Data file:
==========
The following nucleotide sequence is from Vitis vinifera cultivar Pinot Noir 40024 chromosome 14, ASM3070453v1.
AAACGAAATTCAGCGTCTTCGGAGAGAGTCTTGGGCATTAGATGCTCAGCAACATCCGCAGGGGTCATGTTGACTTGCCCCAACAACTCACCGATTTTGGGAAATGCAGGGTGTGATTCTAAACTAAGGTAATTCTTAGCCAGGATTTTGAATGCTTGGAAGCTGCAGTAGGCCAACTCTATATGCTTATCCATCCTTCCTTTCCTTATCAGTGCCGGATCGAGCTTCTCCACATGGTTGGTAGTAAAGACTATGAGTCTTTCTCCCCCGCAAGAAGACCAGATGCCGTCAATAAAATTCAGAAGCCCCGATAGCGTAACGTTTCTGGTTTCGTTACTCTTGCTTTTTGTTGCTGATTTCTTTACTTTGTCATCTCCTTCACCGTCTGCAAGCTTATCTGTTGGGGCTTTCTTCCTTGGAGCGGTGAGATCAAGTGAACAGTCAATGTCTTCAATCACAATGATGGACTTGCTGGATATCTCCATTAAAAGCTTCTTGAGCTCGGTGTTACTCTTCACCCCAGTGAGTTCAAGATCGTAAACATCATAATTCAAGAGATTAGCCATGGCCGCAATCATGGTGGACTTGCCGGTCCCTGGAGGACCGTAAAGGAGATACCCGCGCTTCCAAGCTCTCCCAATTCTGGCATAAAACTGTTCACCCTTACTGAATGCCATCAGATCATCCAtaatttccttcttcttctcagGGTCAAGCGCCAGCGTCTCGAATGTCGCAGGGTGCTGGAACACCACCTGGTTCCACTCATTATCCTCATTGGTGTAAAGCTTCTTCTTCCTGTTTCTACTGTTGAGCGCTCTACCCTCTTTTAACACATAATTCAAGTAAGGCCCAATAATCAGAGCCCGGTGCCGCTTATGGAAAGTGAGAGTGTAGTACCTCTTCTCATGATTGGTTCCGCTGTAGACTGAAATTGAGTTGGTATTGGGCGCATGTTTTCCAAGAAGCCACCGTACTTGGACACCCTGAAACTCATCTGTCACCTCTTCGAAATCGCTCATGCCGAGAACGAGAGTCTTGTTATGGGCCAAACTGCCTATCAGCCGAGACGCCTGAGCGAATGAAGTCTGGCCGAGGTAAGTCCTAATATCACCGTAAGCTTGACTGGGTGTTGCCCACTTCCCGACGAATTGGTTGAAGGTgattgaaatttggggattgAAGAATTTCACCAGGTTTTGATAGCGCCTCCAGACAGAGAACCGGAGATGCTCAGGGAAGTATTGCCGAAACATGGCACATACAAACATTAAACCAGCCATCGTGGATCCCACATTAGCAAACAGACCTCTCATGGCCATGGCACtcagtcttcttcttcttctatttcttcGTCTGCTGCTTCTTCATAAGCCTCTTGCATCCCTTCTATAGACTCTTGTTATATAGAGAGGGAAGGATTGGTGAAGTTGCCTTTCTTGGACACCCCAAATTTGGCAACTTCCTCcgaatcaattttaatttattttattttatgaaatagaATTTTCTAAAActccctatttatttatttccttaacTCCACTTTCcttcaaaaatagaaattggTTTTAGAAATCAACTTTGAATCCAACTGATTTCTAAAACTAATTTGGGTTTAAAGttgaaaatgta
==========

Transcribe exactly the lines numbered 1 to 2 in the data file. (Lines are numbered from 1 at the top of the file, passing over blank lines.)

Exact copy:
The following nucleotide sequence is from Vitis vinifera cultivar Pinot Noir 40024 chromosome 14, ASM3070453v1.
AAACGAAATTCAGCGTCTTCGGAGAGAGTCTTGGGCATTAGATGCTCAGCAACATCCGCAGGGGTCATGTTGACTTGCCCCAACAACTCACCGATTTTGGGAAATGCAGGGTGTGATTCTAAACTAAGGTAATTCTTAGCCAGGATTTTGAATGCTTGGAAGCTGCAGTAGGCCAACTCTATATGCTTATCCATCCTTCCTTTCCTTATCAGTGCCGGATCGAGCTTCTCCACATGGTTGGTAGTAAAGACTATGAGTCTTTCTCCCCCGCAAGAAGACCAGATGCCGTCAATAAAATTCAGAAGCCCCGATAGCGTAACGTTTCTGGTTTCGTTACTCTTGCTTTTTGTTGCTGATTTCTTTACTTTGTCATCTCCTTCACCGTCTGCAAGCTTATCTGTTGGGGCTTTCTTCCTTGGAGCGGTGAGATCAAGTGAACAGTCAATGTCTTCAATCACAATGATGGACTTGCTGGATATCTCCATTAAAAGCTTCTTGAGCTCGGTGTTACTCTTCACCCCAGTGAGTTCAAGATCGTAAACATCATAATTCAAGAGATTAGCCATGGCCGCAATCATGGTGGACTTGCCGGTCCCTGGAGGACCGTAAAGGAGATACCCGCGCTTCCAAGCTCTCCCAATTCTGGCATAAAACTGTTCACCCTTACTGAATGCCATCAGATCATCCAtaatttccttcttcttctcagGGTCAAGCGCCAGCGTCTCGAATGTCGCAGGGTGCTGGAACACCACCTGGTTCCACTCATTATCCTCATTGGTGTAAAGCTTCTTCTTCCTGTTTCTACTGTTGAGCGCTCTACCCTCTTTTAACACATAATTCAAGTAAGGCCCAATAATCAGAGCCCGGTGCCGCTTATGGAAAGTGAGAGTGTAGTACCTCTTCTCATGATTGGTTCCGCTGTAGACTGAAATTGAGTTGGTATTGGGCGCATGTTTTCCAAGAAGCCACCGTACTTGGACACCCTGAAACTCATCTGTCACCTCTTCGAAATCGCTCATGCCGAGAACGAGAGTCTTGTTATGGGCCAAACTGCCTATCAGCCGAGACGCCTGAGCGAATGAAGTCTGGCCGAGGTAAGTCCTAATATCACCGTAAGCTTGACTGGGTGTTGCCCACTTCCCGACGAATTGGTTGAAGGTgattgaaatttggggattgAAGAATTTCACCAGGTTTTGATAGCGCCTCCAGACAGAGAACCGGAGATGCTCAGGGAAGTATTGCCGAAACATGGCACATACAAACATTAAACCAGCCATCGTGGATCCCACATTAGCAAACAGACCTCTCATGGCCATGGCACtcagtcttcttcttcttctatttcttcGTCTGCTGCTTCTTCATAAGCCTCTTGCATCCCTTCTATAGACTCTTGTTATATAGAGAGGGAAGGATTGGTGAAGTTGCCTTTCTTGGACACCCCAAATTTGGCAACTTCCTCcgaatcaattttaatttattttattttatgaaatagaATTTTCTAAAActccctatttatttatttccttaacTCCACTTTCcttcaaaaatagaaattggTTTTAGAAATCAACTTTGAATCCAACTGATTTCTAAAACTAATTTGGGTTTAAAGttgaaaatgta